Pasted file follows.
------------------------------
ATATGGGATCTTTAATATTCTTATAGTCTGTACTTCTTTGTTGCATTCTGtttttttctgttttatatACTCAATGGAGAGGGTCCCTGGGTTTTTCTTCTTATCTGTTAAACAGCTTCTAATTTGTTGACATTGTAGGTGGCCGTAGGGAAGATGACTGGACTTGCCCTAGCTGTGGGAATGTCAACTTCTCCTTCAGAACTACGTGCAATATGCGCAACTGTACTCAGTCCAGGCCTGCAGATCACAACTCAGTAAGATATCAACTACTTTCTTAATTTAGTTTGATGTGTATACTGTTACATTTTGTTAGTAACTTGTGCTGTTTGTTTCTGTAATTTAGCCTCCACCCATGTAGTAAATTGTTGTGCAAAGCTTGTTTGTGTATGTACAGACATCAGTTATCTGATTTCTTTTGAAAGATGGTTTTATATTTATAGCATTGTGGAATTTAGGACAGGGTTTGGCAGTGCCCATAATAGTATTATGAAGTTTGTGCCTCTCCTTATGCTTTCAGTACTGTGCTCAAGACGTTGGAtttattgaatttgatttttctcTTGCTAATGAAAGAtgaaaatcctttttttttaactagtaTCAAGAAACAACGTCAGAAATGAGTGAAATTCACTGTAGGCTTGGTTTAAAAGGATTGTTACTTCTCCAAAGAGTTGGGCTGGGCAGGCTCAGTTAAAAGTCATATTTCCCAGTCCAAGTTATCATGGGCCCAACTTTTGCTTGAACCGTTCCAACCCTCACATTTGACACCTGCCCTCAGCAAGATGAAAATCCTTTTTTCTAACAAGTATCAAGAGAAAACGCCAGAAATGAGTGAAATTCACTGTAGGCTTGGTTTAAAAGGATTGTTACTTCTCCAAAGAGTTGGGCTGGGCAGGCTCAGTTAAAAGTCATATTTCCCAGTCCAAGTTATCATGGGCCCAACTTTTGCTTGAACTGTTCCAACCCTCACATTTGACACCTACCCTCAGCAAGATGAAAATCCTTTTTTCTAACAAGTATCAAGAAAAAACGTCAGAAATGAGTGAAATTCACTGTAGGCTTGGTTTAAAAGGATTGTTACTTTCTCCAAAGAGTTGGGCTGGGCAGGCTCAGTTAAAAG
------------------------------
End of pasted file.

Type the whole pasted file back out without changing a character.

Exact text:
ATATGGGATCTTTAATATTCTTATAGTCTGTACTTCTTTGTTGCATTCTGtttttttctgttttatatACTCAATGGAGAGGGTCCCTGGGTTTTTCTTCTTATCTGTTAAACAGCTTCTAATTTGTTGACATTGTAGGTGGCCGTAGGGAAGATGACTGGACTTGCCCTAGCTGTGGGAATGTCAACTTCTCCTTCAGAACTACGTGCAATATGCGCAACTGTACTCAGTCCAGGCCTGCAGATCACAACTCAGTAAGATATCAACTACTTTCTTAATTTAGTTTGATGTGTATACTGTTACATTTTGTTAGTAACTTGTGCTGTTTGTTTCTGTAATTTAGCCTCCACCCATGTAGTAAATTGTTGTGCAAAGCTTGTTTGTGTATGTACAGACATCAGTTATCTGATTTCTTTTGAAAGATGGTTTTATATTTATAGCATTGTGGAATTTAGGACAGGGTTTGGCAGTGCCCATAATAGTATTATGAAGTTTGTGCCTCTCCTTATGCTTTCAGTACTGTGCTCAAGACGTTGGAtttattgaatttgatttttctcTTGCTAATGAAAGAtgaaaatcctttttttttaactagtaTCAAGAAACAACGTCAGAAATGAGTGAAATTCACTGTAGGCTTGGTTTAAAAGGATTGTTACTTCTCCAAAGAGTTGGGCTGGGCAGGCTCAGTTAAAAGTCATATTTCCCAGTCCAAGTTATCATGGGCCCAACTTTTGCTTGAACCGTTCCAACCCTCACATTTGACACCTGCCCTCAGCAAGATGAAAATCCTTTTTTCTAACAAGTATCAAGAGAAAACGCCAGAAATGAGTGAAATTCACTGTAGGCTTGGTTTAAAAGGATTGTTACTTCTCCAAAGAGTTGGGCTGGGCAGGCTCAGTTAAAAGTCATATTTCCCAGTCCAAGTTATCATGGGCCCAACTTTTGCTTGAACTGTTCCAACCCTCACATTTGACACCTACCCTCAGCAAGATGAAAATCCTTTTTTCTAACAAGTATCAAGAAAAAACGTCAGAAATGAGTGAAATTCACTGTAGGCTTGGTTTAAAAGGATTGTTACTTTCTCCAAAGAGTTGGGCTGGGCAGGCTCAGTTAAAAG